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AP-IL--Illinois News Digest 6pm, IL

September 18, 2018

Here’s a look at how AP’s general news coverage is shaping up in Illinois at 6 p.m. Questions about coverage plans are welcome and should be directed to the AP-Chicago bureau at 312-781-0500 or chifax@ap.org. Herbert McCann is on the desk.

A reminder this information is not for publication or broadcast, and these coverage plans are subject to change. Expected stories may not develop, or late-breaking and more newsworthy events may take precedence. Advisories and digests will keep you up to date. All times are Central.



CHICAGO — The Chicago police officers clearly do not want to be in court testifying against a colleague accused of murder, with one of them so uncomfortable he couldn’t bring himself to point to the man on trial, something witnesses are routinely asked to do. But one after another — whether they want to or not — officers who were at the scene the night of Oct. 20, 2014, when white officer Jason Van Dyke emptied his gun into black teenager Laquan McDonald, are being called to testify, as prosecutors seek to chip away at the “blue wall of silence” long associated with the city’s police force and other law enforcement agencies across the country. By Don Babwin. SENT: 730 words, photos.



WAUKEGAN, Ill. — A former Marine already sentenced to death for killing a sailor in Virginia pleaded guilty Tuesday to fatally attacking two young girls in a suburban Chicago park 13 years ago. A judge sentenced Jorge Torrez, 30, to 100 years in prison under a plea deal with prosecutors for the fatal stabbings of 8-year-old Laura Hobbs and 9-year-old Krystal Tobias on Mother’s Day 2005 at the Beulah Park Forest Preserve in Zion, near the Illinois-Wisconsin state line. SENT: 390 words.


MILWAUKEE — A decision by Wisconsin officials eight years ago to approve a big, new allotment of water from Lake Michigan to Pleasant Prairie is raising questions of transparency. The 2010 decision gave the Kenosha County community on the Illinois border the right to tap millions of gallons of more water a day for years to come. The move by the Wisconsin Department of Natural Resources was made in the final year of Democratic Gov. Jim Doyle’s administration. SENT: 440 words, photo.



NEW ORLEANS — McDonald’s workers staged protests in several cities Tuesday in what organizers billed as the first multistate strike seeking to combat sexual harassment in the workplace. In Chicago, one of the targeted cities, several dozen protesters rallied in front of McDonald’s headquarters while a plane flew overhead with a banner reading, “McDonald’s: Stop Sexual Harassment.” In New Orleans, current and former employees chanted, “Hey, McDonald’s, you can’t hide — we can see your nasty side.” By Janet McConnaughey. SENT: 440 words, photos.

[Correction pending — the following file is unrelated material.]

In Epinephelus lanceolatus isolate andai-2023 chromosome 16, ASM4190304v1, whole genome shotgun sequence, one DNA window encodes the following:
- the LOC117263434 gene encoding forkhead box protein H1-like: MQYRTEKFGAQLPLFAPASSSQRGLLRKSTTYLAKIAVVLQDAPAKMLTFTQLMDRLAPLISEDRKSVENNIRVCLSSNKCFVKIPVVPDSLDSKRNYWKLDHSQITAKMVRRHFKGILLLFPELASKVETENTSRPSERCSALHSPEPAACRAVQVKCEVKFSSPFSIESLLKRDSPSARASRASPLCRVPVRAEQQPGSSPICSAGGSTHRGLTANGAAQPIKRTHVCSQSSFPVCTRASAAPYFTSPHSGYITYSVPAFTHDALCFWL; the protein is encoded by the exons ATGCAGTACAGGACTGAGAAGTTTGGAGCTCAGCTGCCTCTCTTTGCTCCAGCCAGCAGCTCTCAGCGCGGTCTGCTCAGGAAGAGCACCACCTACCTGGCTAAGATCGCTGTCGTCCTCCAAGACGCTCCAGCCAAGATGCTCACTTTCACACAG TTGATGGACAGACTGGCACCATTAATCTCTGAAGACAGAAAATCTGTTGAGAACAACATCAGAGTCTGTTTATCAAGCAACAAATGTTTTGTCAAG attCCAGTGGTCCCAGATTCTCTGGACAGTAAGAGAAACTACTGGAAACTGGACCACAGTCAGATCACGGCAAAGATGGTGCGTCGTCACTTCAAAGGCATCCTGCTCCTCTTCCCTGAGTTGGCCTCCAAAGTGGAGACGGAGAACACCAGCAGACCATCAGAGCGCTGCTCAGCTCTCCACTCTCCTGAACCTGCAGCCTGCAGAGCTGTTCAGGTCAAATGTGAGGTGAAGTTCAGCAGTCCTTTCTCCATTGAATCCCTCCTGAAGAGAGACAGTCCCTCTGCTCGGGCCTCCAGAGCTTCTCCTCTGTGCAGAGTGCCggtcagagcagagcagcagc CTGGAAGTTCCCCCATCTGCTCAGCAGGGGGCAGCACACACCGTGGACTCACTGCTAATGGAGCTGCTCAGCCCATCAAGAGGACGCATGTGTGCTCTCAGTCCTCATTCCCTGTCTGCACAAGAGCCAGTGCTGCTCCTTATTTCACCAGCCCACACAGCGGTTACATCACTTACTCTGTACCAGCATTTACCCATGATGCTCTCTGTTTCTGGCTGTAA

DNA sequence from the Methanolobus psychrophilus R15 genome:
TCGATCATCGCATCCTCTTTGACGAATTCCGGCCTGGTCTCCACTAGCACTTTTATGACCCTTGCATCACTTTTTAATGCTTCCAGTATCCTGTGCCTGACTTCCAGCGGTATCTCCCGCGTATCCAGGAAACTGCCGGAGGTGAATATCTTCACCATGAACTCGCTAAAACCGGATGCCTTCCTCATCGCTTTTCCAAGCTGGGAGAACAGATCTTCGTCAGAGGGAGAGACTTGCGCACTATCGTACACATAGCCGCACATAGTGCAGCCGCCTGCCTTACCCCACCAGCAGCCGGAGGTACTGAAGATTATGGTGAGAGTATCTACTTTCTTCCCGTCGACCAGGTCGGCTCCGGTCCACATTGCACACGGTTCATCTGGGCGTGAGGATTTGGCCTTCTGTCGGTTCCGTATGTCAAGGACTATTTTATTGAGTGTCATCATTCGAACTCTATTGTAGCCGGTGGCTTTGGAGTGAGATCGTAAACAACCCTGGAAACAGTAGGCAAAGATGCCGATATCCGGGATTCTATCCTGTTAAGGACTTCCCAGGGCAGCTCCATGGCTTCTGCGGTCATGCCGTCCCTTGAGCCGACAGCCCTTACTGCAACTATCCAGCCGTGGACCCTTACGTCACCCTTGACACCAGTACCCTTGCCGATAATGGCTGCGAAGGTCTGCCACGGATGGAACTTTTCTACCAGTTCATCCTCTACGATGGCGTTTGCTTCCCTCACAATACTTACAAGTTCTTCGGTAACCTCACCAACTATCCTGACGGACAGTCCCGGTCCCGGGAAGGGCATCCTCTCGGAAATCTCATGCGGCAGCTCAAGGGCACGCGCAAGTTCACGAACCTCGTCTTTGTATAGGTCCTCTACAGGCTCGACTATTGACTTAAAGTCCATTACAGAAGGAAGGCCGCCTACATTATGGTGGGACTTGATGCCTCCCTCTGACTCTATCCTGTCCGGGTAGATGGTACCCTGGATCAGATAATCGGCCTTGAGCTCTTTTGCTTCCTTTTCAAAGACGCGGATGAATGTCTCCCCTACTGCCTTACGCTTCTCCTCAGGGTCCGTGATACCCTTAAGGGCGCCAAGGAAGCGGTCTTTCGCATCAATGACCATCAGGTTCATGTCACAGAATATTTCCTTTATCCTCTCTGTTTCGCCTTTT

SAN FRANCISCO — Pharmaceutical giant AbbVie illegally plied doctors with cash, gifts and services to prescribe one of the world’s best-selling drugs, Humira, despite its potentially deadly complications, a California official said in a lawsuit filed Tuesday. The lawsuit by the state’s insurance commissioner accuses the Illinois-based company of a far-reaching kickback scheme that led doctors to write more prescriptions for the drug, tainting their relationship with patients and driving up insurance costs. By Sudhin Thanawala. SENT: 470 words, photos.


— WHEATON COLLEGE-HAZING-SETTLEMENT: A former member of a Christian college football team has settled his lawsuit against the school and four of five teammates accused of attacking him.

— ILLINOIS STATE FAIR: The Illinois State Fair lost nearly $210,000 on its Grandstand concerts in Springfield last month after seeing record ticket sales a year ago. Figures released by fair officials show it took a big hit over country star Thomas Rhett’s weather-canceled show.

— ICC-LINCOLN TOWING: A judge has ruled a Chicago towing company that had its license pulled by the Illinois Commerce Commission can continue to operate as it appeals the decision. The Illinois Commerce Commission voted unanimously last week to revoke Lincoln Towing Service’s license immediately, citing hundreds of alleged violations.

— ILLINOIS-TOP TEN SCIENTISTS: A University of Chicago scholar who led the construction of the first nuclear reactor and helped develop the first atomic bomb has been selected as Illinois’ top scientist in history in an online vote.

— ILLINOIS ABORTION LAWSUIT: An Illinois appellate court has upheld the dismissal of a lawsuit filed to stop a law that’ll expand Medicaid and state-employee group health insurance to cover abortions.

— CHICAGO-YOUTH SMOKING: Chicago Mayor Rahm Emanuel says he’s proposing new measures aimed at cutting down on youth smoking, vaping and electronic cigarette use.



LAKE FOREST, Ill. — Chicago Bears coach Matt Nagy understands the temptation to compare, given the way his present and past quarterbacks are performing. Mitchell Trubisky and Patrick Mahomes were top 10 selections in the same class and the first two QBs drafted in 2017. But while Trubisky — the No. 2 overall pick that year — has turned in two shaky performances for Chicago this season, Mahomes has been lighting it up for Kansas City. By Andrew Seligman. SENT: 690 words, photos.


PHOENIX — The Chicago Cubs try to make it two in a row over fading Arizona as they try to hang on to control of the NL Central. UPCOMING: 600 words, photos. Game time 8:40 p.m. CT


CLEVELAND — The Chicago White Sox will call upon lefty Carlos Rodon (6-5) to start in Cleveland against Corey Kluber (18-7). Rodon is 4-2 with 2.44 ERA lifetime against the Indians. UPCOMING: 600 words, photos. Game time 6:10 p.m. CT.


— BBA--WHITE SOX-ABREU: White Sox slugger Jose Abreu will miss Chicago’s three-game series against the Cleveland Indians because of an infection in his right thigh.


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